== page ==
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Customers have been trained that they can have it their way. The secret weapon to answer their demands? Sauces. By Barney Wolf
Using ketchup to dip or slather french fries is a long-established American tradition. The pairing has not only provided consumers with a distinct flavor, but it has given diners the ability to choose how much of the condiment to use, based on their own tastes.
It turns out that this flavor-control ritual also served as the restaurant industry’s foreshadowing of a much larger concept—individualization—that has been sweeping across the industrial world for the past couple of decades.
Restaurants are increasingly using various sauces and dips to provide customers with the ability to construct their own flavor profiles built around existing menu items. This notion is viewed as one aspect of a process that experts have dubbed “mass customization.”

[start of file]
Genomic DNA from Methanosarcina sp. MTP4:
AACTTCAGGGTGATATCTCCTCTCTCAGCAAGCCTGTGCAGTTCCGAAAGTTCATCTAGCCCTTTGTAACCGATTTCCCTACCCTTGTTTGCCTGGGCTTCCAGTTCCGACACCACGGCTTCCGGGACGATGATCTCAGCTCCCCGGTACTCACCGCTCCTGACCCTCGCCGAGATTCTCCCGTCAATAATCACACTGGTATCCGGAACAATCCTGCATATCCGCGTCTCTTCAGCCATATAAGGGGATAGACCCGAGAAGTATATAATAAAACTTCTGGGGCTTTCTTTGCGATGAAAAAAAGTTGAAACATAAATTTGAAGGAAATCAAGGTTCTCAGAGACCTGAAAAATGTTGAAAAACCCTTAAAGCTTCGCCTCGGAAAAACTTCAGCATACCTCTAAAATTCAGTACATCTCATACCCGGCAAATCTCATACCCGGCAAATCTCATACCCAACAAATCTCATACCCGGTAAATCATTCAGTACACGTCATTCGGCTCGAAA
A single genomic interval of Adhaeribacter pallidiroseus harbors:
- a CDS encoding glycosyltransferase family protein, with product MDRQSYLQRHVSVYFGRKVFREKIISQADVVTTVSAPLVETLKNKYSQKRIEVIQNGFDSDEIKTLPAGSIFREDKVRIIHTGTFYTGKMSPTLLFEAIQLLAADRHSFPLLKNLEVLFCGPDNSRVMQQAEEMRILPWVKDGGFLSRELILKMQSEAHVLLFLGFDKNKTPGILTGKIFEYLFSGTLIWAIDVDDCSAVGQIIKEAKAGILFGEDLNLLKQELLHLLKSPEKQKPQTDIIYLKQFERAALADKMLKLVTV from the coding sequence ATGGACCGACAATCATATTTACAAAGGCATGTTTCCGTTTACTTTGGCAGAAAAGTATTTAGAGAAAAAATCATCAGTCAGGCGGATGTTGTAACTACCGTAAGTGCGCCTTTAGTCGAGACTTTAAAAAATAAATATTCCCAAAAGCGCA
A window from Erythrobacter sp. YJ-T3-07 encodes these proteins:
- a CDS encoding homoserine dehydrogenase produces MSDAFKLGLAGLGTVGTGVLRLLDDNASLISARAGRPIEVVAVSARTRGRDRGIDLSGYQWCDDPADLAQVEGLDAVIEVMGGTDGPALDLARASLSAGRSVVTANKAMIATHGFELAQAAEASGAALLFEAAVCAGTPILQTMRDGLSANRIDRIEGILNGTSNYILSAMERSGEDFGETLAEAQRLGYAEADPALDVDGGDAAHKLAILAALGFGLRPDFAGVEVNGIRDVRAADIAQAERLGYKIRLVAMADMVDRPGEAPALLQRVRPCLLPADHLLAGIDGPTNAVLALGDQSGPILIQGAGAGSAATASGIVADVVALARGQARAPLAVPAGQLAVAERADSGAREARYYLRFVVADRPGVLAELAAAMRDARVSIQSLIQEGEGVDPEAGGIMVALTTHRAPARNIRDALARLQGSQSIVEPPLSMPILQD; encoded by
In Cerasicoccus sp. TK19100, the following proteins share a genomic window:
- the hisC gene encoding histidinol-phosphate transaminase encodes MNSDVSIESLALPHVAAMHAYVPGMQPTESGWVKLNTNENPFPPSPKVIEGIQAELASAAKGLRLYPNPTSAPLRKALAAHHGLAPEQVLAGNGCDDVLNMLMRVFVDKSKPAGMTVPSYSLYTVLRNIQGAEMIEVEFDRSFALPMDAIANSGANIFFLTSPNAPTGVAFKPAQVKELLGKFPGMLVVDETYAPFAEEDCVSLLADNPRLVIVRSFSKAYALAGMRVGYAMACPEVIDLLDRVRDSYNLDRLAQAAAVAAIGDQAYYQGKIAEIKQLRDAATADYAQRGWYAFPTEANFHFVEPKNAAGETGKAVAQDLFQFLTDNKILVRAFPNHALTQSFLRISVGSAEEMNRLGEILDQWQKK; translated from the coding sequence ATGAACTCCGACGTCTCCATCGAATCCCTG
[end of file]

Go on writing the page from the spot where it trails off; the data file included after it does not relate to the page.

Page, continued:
“The idea is that you can create customized products for a large number of customers without a large incremental increase in cost or delivery time,” says Dennis Lombardi, executive vice president at WD Partners, a Columbus, Ohio–based retail design firm.
Mass customization allows customers to be involved in making decisions regarding the design of an end product, often by using technology or flexible manufacturing processes. “This can translate to restaurants just as easily as a manufacturing plant,” Lombardi says.
Some products created through mass customization have thousands, even millions, of permutations, says B. Joseph Pine II, a Minnesota-based partner at the consulting firm Strategic Horizons and an author who has written extensively about the topic.